There are two initiative petitions being circulated after the Secretary of State approved the petitions. Beware of wolves in sheep’s clothing.
A small handful of very wealthy people are once again trying to change the way judges are being appointed. They have tried to do it through the state legislature, but failed. Now, they want to take it straight to the voters in these initiative petitions which ultimately will try to change the Missouri Constitution.
A lot has been written by Ken Garten and me on this subject and most people are probably already aware of the current method for appointing judges, but I think it is important to refresh your recollection and explain the changes that are proposed and why such changes will be devastating to anyone who needs to use the judicial system.
Since 1940, Missouri has been operating under the nonpartisan court plan. It has been copied in many other states, because it is successful. Here is how the current process works. The Governor is authorized to appoint appellate judges after a nonpartisan commission selects three nominees from the applicants. There are seven people on the appellate judicial commission. Three of the members of the commission are laypeople selected by the governor. Three of the members are lawyers who are elected by the lawyers in contested elections in the three appellate divisions: eastern, western and southern. The laypersons and the lawyers serve six year terms. The seventh member is the Chief Justice of the Supreme Court which is a rotating position that changes every two years.
When there is a vacancy in an appellate judgeship, applications are submitted to the commission and there is an extensive interview process that is undertaken. The applicants submit letters of recommendation from other people who are familiar with the applicant; those recommendations don’t always come from lawyers. It is a time-consuming process. Many commissioners meet individually with the applicants before the formal interviews are ever conducted. Tough questions are asked both in the individual sessions and the formal interviews. Those who have served on the commission, even those who might have been skeptical of the process before beginning service, have endorsed the process after undertaking it.
There is no groundswell of support for making changes. The only ones who want to make changes are a handful of politicians and their wealthy donors. Ironically, the current plan was adopted prior to World War II because the public was becoming increasingly dissatisfied with the increasing role of politics in the judicial selection process. Seventy-three years later, some want to increase the role of politics in the judicial selection process.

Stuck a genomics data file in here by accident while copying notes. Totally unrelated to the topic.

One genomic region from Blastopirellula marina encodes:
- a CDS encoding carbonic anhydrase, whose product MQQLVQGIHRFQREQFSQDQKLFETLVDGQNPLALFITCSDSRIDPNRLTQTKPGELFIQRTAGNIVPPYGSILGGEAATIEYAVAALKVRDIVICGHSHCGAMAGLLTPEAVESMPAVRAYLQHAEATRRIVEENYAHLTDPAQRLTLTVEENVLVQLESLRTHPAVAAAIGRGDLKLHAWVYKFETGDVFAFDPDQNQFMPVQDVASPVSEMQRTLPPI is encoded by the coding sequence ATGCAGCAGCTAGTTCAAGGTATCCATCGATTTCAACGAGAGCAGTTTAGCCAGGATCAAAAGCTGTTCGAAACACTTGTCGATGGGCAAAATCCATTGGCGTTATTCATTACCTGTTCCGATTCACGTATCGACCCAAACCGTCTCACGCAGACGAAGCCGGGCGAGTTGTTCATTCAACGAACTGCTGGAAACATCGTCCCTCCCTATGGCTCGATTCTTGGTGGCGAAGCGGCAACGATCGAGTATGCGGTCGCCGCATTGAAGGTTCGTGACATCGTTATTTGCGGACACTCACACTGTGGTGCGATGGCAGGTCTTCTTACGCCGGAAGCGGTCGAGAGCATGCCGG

Several states including Texas, Alabama, Illinois, Michigan, Ohio and Louisiana have served as battlegrounds for expensive, divisive and bitter judicial campaigns. Millions of dollars are spent on many of these campaigns and so the selection process depends on the candidate who can raise the most money and not the person’s qualfications.
According to the Missouri Secretary of State, there are two proposed initiative petitions which do the following:
* repeal the nonpartisan court plan used to select Missouri Supreme Court and Court of Appeals judges;
* require such judges to instead be elected in partisan elections, with political parties nominating party candidates in the primary election prior to the general election;
* allow judges or judicial candidates to solicit, receive and make any legal campaign contributions or expenditures that benefit their own campaigns;
* decrease Supreme Court and Appellate Court judges’ terms from 12 years to 8; and
* increase the number of Supreme Court judges from 7 to 9?
It is estimated that the proposed changes would increase operating costs by over $1 million, and require construction costs of up to $6.2 million to establish more work space. These costs are primarily associated with increasing the number of judges. I suspect the desire to increase the number of judges is motivated by a desire to begin electing judges immediately as the judges currently on the court are in the midst of their current terms which would not be affected by any changes until their terms expire.
Horror stories abound in states that have provided for election of appellate judges. The United States Supreme Court decided a case in 2009, Caperton v. Massey, in which the court acknowledged the harmful effects of large campaign contributions in the judicial system. In that case, the head of a company spent $3 million to support a candidate for the West Virginia Supreme Court who was then elected, but refused excuse himself from an appeal involving the same company. Between 2000 and 2009, over $200 million has been spent on judicial election campaigns.
If these initiative petitions receive enough signatures, these petitions will be on the ballot next year either in August or November. There is a simple way of stopping this insanity: don’t sign the petitions. Thus, if you approached by someone asking you to sign these petitions, don’t be fooled by deceitful rhetoric. Tell the petition distributor that the current system is not broken. If you sign it, you are just opening the door for a bunch of wealthy people to select our judges. Politics has no role in selection of judges. Let’s keep it that way.
Bob Buckley is an attorney in Independence. Email him at email@example.com